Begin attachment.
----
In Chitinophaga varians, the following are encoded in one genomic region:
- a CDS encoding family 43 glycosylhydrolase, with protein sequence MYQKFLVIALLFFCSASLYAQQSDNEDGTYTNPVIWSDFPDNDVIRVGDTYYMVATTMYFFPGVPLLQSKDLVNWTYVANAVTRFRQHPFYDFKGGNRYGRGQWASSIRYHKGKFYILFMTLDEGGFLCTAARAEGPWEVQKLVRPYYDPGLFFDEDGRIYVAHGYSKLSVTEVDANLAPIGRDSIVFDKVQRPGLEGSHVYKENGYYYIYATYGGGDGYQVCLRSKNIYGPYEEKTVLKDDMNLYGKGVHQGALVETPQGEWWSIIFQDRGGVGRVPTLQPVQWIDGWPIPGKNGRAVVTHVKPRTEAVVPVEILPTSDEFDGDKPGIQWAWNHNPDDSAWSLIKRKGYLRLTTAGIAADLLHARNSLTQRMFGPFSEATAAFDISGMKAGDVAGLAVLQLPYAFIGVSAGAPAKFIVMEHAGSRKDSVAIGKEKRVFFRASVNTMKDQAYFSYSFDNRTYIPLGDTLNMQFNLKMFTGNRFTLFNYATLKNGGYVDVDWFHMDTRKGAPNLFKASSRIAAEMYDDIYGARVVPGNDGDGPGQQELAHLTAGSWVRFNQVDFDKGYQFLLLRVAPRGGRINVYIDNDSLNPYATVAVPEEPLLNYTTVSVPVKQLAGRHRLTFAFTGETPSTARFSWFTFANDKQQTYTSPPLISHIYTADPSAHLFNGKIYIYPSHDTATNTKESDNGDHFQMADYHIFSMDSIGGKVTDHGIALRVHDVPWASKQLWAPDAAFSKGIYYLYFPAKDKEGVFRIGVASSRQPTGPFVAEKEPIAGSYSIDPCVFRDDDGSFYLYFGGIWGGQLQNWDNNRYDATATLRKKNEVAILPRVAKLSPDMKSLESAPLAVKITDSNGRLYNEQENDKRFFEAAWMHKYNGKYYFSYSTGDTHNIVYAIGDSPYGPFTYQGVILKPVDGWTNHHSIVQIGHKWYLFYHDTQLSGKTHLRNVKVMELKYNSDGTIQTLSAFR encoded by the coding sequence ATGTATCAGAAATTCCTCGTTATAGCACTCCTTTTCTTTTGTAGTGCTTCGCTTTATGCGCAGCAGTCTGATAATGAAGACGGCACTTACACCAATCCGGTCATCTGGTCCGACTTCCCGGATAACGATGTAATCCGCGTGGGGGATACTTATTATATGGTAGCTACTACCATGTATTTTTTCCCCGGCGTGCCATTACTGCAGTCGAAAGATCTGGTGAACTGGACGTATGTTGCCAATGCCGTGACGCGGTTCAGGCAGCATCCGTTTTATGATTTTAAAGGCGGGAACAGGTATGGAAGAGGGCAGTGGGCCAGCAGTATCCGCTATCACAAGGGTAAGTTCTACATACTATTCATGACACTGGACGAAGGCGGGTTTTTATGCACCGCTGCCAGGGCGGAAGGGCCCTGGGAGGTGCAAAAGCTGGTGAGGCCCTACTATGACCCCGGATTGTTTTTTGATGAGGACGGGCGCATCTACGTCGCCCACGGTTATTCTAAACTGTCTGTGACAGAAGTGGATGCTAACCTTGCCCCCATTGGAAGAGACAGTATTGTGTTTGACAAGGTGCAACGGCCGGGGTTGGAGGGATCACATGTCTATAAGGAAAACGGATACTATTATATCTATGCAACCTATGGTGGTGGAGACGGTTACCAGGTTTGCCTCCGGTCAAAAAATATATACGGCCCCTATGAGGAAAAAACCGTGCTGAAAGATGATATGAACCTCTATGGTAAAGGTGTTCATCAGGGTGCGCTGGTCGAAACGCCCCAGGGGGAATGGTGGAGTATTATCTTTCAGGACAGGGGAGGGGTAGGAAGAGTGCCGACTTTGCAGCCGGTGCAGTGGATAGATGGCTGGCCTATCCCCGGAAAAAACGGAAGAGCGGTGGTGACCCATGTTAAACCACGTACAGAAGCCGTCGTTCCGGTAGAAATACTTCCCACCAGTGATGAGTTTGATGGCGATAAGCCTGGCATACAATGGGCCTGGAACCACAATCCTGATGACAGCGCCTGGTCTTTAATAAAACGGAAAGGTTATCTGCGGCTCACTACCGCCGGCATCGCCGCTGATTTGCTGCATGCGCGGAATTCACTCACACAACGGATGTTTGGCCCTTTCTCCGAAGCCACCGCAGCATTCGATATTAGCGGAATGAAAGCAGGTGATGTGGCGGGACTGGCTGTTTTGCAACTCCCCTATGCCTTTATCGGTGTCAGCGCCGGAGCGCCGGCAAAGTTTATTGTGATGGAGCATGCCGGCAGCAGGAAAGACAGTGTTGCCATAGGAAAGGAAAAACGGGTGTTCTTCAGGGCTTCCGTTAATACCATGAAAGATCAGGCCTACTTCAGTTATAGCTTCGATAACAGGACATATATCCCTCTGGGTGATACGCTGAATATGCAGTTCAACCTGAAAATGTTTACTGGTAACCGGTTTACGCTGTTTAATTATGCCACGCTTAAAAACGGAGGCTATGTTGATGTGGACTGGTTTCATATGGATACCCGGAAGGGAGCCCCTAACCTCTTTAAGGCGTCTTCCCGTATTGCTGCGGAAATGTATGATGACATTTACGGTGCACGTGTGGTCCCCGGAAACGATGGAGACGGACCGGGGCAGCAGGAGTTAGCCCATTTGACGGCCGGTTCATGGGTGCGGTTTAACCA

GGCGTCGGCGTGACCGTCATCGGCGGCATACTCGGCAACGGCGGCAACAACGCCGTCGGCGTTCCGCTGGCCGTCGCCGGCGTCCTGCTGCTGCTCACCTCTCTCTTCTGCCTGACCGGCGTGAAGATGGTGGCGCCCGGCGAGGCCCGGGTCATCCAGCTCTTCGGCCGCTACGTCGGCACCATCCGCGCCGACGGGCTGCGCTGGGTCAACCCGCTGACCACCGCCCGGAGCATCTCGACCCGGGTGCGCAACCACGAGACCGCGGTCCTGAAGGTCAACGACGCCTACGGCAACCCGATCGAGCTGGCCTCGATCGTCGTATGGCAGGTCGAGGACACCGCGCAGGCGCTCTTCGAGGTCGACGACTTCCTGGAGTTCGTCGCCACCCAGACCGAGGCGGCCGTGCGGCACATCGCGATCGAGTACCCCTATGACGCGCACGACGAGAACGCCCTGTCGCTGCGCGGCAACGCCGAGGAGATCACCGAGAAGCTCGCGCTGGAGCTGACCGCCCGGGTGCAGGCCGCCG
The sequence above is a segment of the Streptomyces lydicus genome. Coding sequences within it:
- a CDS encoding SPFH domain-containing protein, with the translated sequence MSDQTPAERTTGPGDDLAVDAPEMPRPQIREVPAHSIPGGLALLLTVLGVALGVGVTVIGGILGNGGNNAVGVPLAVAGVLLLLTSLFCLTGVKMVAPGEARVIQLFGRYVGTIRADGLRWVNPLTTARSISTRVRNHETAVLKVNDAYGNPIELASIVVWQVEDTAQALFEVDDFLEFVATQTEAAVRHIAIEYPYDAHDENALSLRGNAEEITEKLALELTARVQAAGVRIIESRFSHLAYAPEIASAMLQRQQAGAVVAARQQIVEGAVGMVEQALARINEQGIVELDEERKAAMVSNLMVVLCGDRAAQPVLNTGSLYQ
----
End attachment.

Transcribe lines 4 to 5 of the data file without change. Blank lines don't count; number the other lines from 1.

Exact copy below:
The sequence above is a segment of the Streptomyces lydicus genome. Coding sequences within it:
- a CDS encoding SPFH domain-containing protein, with the translated sequence MSDQTPAERTTGPGDDLAVDAPEMPRPQIREVPAHSIPGGLALLLTVLGVALGVGVTVIGGILGNGGNNAVGVPLAVAGVLLLLTSLFCLTGVKMVAPGEARVIQLFGRYVGTIRADGLRWVNPLTTARSISTRVRNHETAVLKVNDAYGNPIELASIVVWQVEDTAQALFEVDDFLEFVATQTEAAVRHIAIEYPYDAHDENALSLRGNAEEITEKLALELTARVQAAGVRIIESRFSHLAYAPEIASAMLQRQQAGAVVAARQQIVEGAVGMVEQALARINEQGIVELDEERKAAMVSNLMVVLCGDRAAQPVLNTGSLYQ